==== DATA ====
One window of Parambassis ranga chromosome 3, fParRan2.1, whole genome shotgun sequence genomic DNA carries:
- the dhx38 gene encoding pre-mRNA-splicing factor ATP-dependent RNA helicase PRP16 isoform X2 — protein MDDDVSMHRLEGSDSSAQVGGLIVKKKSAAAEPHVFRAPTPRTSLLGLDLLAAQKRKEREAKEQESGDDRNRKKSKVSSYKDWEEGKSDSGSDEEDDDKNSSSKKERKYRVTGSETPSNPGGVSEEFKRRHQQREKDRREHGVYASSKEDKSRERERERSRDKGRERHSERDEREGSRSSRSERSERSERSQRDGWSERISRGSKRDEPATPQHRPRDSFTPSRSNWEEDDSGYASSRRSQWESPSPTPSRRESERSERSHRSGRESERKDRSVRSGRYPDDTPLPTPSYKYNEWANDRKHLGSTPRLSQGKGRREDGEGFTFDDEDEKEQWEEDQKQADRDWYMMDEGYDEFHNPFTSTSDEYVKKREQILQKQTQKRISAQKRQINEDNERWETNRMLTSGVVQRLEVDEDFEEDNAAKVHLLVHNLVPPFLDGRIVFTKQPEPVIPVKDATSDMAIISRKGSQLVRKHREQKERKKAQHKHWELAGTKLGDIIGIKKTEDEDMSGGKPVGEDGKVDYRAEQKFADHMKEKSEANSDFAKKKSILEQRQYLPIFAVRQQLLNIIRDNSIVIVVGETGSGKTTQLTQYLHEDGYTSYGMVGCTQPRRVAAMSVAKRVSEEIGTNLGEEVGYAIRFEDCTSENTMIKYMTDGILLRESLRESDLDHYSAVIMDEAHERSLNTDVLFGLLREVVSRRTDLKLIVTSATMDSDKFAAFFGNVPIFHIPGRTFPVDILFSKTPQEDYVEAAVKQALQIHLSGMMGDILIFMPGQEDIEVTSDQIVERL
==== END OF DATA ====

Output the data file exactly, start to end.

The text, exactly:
One window of Parambassis ranga chromosome 3, fParRan2.1, whole genome shotgun sequence genomic DNA carries:
- the dhx38 gene encoding pre-mRNA-splicing factor ATP-dependent RNA helicase PRP16 isoform X2 — protein MDDDVSMHRLEGSDSSAQVGGLIVKKKSAAAEPHVFRAPTPRTSLLGLDLLAAQKRKEREAKEQESGDDRNRKKSKVSSYKDWEEGKSDSGSDEEDDDKNSSSKKERKYRVTGSETPSNPGGVSEEFKRRHQQREKDRREHGVYASSKEDKSRERERERSRDKGRERHSERDEREGSRSSRSERSERSERSQRDGWSERISRGSKRDEPATPQHRPRDSFTPSRSNWEEDDSGYASSRRSQWESPSPTPSRRESERSERSHRSGRESERKDRSVRSGRYPDDTPLPTPSYKYNEWANDRKHLGSTPRLSQGKGRREDGEGFTFDDEDEKEQWEEDQKQADRDWYMMDEGYDEFHNPFTSTSDEYVKKREQILQKQTQKRISAQKRQINEDNERWETNRMLTSGVVQRLEVDEDFEEDNAAKVHLLVHNLVPPFLDGRIVFTKQPEPVIPVKDATSDMAIISRKGSQLVRKHREQKERKKAQHKHWELAGTKLGDIIGIKKTEDEDMSGGKPVGEDGKVDYRAEQKFADHMKEKSEANSDFAKKKSILEQRQYLPIFAVRQQLLNIIRDNSIVIVVGETGSGKTTQLTQYLHEDGYTSYGMVGCTQPRRVAAMSVAKRVSEEIGTNLGEEVGYAIRFEDCTSENTMIKYMTDGILLRESLRESDLDHYSAVIMDEAHERSLNTDVLFGLLREVVSRRTDLKLIVTSATMDSDKFAAFFGNVPIFHIPGRTFPVDILFSKTPQEDYVEAAVKQALQIHLSGMMGDILIFMPGQEDIEVTSDQIVERL